If you’re shopping for someone who was a rock’n’roll rebel in the late 1970s, vinyl records from the aptly named Plasmatics could be a pleasant surprise (or an unwelcome reminder of misspent youth, depending on how things turned out).
One of the most outrageous bands to emerge from the New York punk scene, the Plasmatics were fronted by Wendy O. Williams, a former stripper and adult film actress. Their legendary concerts typically included nudity (duh), chainsaws and stuff being blown up. In one video that was filmed during a concert, WIlliams paraded across the stage with a lit baton of dynamite that she casually threw into an automobile, sending the hood of the car flying into the air and crashing on the stage, seemingly just inches from the tutu-wearing guitarist. That might have been planned and choreograped, but it sure doesn't look like it. Anyway, you can find some of their albums and EPs, along with merch, at the Plasmatics website starting at about $20.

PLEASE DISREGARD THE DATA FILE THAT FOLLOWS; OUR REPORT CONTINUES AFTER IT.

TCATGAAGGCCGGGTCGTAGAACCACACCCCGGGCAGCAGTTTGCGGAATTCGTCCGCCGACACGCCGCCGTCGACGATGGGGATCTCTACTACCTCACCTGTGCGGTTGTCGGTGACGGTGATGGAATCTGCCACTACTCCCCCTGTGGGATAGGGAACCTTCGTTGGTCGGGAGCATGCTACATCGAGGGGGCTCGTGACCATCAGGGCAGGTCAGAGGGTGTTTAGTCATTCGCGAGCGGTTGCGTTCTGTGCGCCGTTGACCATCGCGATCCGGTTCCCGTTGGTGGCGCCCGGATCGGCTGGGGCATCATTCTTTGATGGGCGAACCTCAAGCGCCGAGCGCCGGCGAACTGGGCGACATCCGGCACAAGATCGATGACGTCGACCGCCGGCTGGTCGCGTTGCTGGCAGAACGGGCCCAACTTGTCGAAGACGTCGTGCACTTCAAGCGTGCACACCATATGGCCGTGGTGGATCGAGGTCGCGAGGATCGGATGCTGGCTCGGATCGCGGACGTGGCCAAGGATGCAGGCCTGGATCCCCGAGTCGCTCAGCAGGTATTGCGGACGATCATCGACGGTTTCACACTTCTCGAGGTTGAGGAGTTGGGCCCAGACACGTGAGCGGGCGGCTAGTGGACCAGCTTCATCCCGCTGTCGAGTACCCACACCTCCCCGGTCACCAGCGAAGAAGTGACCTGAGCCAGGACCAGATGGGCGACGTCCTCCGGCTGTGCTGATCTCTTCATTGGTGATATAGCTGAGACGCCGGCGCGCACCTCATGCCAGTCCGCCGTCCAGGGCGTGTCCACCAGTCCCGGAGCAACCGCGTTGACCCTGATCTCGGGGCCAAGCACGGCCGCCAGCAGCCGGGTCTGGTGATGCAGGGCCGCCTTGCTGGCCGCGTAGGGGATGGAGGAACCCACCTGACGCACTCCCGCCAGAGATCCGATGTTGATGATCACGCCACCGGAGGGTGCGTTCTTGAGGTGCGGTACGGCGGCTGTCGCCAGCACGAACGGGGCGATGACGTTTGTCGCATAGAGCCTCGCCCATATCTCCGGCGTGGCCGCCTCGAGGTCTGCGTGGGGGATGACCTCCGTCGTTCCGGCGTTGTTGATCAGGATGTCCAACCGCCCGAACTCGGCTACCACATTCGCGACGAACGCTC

There are several other musical artifacts where the vinyl medium intersects with the message. Staying in the punk lane, X-Ray Specs was a short-lived British band whose lead singer went by the name of Poly Styrene. For the boomers, there is the Jefferson Airplane's Surrealistic Pillow, which includes the song, "Plastic Fantastic Lover," and the iconic underground Czech band, Plastic People of the Universe, which emerged from the ashes of the Prague Spring. Finding those nuggets, however, may require some digging.
Image courtesy Plasmatics.
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